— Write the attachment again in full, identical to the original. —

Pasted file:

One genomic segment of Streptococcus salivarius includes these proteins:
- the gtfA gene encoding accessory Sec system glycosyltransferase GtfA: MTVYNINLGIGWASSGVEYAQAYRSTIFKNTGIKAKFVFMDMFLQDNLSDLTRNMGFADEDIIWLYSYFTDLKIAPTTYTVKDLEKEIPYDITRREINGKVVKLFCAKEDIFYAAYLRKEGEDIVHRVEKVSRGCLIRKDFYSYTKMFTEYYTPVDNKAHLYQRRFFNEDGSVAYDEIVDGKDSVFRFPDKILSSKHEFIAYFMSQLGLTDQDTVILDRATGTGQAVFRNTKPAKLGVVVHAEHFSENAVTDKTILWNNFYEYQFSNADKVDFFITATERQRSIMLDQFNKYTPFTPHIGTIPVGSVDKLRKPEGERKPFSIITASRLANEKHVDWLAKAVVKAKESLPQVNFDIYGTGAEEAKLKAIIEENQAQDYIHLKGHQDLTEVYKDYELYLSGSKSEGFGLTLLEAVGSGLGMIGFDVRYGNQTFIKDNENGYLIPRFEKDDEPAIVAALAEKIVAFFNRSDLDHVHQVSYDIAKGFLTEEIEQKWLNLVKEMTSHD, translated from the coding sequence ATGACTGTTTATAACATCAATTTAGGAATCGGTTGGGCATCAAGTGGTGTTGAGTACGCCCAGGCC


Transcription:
One genomic segment of Streptococcus salivarius includes these proteins:
- the gtfA gene encoding accessory Sec system glycosyltransferase GtfA: MTVYNINLGIGWASSGVEYAQAYRSTIFKNTGIKAKFVFMDMFLQDNLSDLTRNMGFADEDIIWLYSYFTDLKIAPTTYTVKDLEKEIPYDITRREINGKVVKLFCAKEDIFYAAYLRKEGEDIVHRVEKVSRGCLIRKDFYSYTKMFTEYYTPVDNKAHLYQRRFFNEDGSVAYDEIVDGKDSVFRFPDKILSSKHEFIAYFMSQLGLTDQDTVILDRATGTGQAVFRNTKPAKLGVVVHAEHFSENAVTDKTILWNNFYEYQFSNADKVDFFITATERQRSIMLDQFNKYTPFTPHIGTIPVGSVDKLRKPEGERKPFSIITASRLANEKHVDWLAKAVVKAKESLPQVNFDIYGTGAEEAKLKAIIEENQAQDYIHLKGHQDLTEVYKDYELYLSGSKSEGFGLTLLEAVGSGLGMIGFDVRYGNQTFIKDNENGYLIPRFEKDDEPAIVAALAEKIVAFFNRSDLDHVHQVSYDIAKGFLTEEIEQKWLNLVKEMTSHD, translated from the coding sequence ATGACTGTTTATAACATCAATTTAGGAATCGGTTGGGCATCAAGTGGTGTTGAGTACGCCCAGGCC